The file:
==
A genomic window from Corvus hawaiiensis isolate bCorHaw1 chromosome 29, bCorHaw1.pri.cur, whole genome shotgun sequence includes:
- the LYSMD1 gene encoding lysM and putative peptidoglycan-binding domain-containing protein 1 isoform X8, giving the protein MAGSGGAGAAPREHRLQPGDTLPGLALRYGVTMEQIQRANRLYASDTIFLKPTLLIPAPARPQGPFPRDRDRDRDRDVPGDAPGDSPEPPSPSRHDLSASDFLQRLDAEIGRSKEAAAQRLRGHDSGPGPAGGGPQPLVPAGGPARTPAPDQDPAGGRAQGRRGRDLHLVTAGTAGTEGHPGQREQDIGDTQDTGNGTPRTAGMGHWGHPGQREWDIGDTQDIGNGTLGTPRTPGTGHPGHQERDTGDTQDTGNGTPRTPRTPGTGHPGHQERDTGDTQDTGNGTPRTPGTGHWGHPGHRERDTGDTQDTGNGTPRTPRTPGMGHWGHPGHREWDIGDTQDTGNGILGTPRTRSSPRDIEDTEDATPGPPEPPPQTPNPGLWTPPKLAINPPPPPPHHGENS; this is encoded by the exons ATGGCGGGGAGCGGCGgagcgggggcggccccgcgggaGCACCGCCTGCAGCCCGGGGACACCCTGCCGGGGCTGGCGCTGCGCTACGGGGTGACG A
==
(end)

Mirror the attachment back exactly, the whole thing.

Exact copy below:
A genomic window from Corvus hawaiiensis isolate bCorHaw1 chromosome 29, bCorHaw1.pri.cur, whole genome shotgun sequence includes:
- the LYSMD1 gene encoding lysM and putative peptidoglycan-binding domain-containing protein 1 isoform X8, giving the protein MAGSGGAGAAPREHRLQPGDTLPGLALRYGVTMEQIQRANRLYASDTIFLKPTLLIPAPARPQGPFPRDRDRDRDRDVPGDAPGDSPEPPSPSRHDLSASDFLQRLDAEIGRSKEAAAQRLRGHDSGPGPAGGGPQPLVPAGGPARTPAPDQDPAGGRAQGRRGRDLHLVTAGTAGTEGHPGQREQDIGDTQDTGNGTPRTAGMGHWGHPGQREWDIGDTQDIGNGTLGTPRTPGTGHPGHQERDTGDTQDTGNGTPRTPRTPGTGHPGHQERDTGDTQDTGNGTPRTPGTGHWGHPGHRERDTGDTQDTGNGTPRTPRTPGMGHWGHPGHREWDIGDTQDTGNGILGTPRTRSSPRDIEDTEDATPGPPEPPPQTPNPGLWTPPKLAINPPPPPPHHGENS; this is encoded by the exons ATGGCGGGGAGCGGCGgagcgggggcggccccgcgggaGCACCGCCTGCAGCCCGGGGACACCCTGCCGGGGCTGGCGCTGCGCTACGGGGTGACG A